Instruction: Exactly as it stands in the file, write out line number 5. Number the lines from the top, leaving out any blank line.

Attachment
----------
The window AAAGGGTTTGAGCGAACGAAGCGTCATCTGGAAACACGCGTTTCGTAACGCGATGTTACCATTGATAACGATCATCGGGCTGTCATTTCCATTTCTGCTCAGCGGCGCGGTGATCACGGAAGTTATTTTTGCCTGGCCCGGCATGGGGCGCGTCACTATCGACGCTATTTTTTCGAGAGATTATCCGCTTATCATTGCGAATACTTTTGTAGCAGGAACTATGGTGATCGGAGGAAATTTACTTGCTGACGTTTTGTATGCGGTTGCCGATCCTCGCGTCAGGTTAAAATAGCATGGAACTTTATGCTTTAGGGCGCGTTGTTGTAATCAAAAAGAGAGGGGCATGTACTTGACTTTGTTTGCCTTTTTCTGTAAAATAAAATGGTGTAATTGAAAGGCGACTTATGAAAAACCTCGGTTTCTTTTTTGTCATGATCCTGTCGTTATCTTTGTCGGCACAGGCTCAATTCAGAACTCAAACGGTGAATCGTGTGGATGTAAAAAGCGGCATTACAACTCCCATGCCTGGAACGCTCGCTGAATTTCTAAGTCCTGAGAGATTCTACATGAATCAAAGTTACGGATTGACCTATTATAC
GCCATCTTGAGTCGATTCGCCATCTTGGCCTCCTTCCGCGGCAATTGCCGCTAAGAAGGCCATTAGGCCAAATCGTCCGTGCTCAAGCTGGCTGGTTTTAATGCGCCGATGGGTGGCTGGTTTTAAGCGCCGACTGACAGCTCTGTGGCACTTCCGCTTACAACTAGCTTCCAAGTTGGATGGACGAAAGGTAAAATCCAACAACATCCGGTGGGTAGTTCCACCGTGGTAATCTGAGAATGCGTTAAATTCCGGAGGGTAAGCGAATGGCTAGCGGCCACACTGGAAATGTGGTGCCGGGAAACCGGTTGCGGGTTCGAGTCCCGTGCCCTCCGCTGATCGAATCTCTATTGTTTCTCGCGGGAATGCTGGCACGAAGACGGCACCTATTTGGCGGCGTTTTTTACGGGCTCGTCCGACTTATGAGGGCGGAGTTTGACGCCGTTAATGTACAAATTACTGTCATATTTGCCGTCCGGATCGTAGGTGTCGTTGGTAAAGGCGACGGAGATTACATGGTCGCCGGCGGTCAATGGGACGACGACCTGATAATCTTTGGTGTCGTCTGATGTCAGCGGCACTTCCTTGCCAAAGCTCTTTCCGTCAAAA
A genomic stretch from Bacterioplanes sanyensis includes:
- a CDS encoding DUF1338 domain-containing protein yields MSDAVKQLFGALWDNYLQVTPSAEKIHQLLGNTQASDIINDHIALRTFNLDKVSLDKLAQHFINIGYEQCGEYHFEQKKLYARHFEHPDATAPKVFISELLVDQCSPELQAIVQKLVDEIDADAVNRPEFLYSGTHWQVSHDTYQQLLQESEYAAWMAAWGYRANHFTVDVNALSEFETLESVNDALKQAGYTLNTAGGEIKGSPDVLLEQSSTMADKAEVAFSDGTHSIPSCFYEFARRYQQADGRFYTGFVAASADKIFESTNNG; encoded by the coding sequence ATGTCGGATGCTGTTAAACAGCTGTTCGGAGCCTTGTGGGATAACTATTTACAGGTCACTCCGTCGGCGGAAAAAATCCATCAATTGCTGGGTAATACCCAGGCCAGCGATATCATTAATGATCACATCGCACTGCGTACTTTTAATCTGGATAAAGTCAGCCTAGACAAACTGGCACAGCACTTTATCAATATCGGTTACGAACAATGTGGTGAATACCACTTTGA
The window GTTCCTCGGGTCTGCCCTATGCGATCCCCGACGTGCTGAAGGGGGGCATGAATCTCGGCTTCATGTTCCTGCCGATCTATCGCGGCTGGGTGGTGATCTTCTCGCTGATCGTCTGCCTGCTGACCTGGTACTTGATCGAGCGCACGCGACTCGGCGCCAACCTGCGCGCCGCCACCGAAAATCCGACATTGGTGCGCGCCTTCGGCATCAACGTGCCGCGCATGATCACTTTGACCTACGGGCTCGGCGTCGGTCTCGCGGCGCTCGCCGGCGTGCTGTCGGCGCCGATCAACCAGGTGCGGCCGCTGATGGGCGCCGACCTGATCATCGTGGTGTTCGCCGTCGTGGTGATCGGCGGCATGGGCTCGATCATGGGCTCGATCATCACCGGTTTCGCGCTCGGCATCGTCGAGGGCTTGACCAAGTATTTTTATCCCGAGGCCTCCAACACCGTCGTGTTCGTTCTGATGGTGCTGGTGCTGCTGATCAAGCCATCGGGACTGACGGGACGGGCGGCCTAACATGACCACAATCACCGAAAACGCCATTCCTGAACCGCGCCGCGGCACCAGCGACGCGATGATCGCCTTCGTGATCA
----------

The window GTTCCTCGGGTCTGCCCTATGCGATCCCCGACGTGCTGAAGGGGGGCATGAATCTCGGCTTCATGTTCCTGCCGATCTATCGCGGCTGGGTGGTGATCTTCTCGCTGATCGTCTGCCTGCTGACCTGGTACTTGATCGAGCGCACGCGACTCGGCGCCAACCTGCGCGCCGCCACCGAAAATCCGACATTGGTGCGCGCCTTCGGCATCAACGTGCCGCGCATGATCACTTTGACCTACGGGCTCGGCGTCGGTCTCGCGGCGCTCGCCGGCGTGCTGTCGGCGCCGATCAACCAGGTGCGGCCGCTGATGGGCGCCGACCTGATCATCGTGGTGTTCGCCGTCGTGGTGATCGGCGGCATGGGCTCGATCATGGGCTCGATCATCACCGGTTTCGCGCTCGGCATCGTCGAGGGCTTGACCAAGTATTTTTATCCCGAGGCCTCCAACACCGTCGTGTTCGTTCTGATGGTGCTGGTGCTGCTGATCAAGCCATCGGGACTGACGGGACGGGCGGCCTAACATGACCACAATCACCGAAAACGCCATTCCTGAACCGCGCCGCGGCACCAGCGACGCGATGATCGCCTTCGTGATCA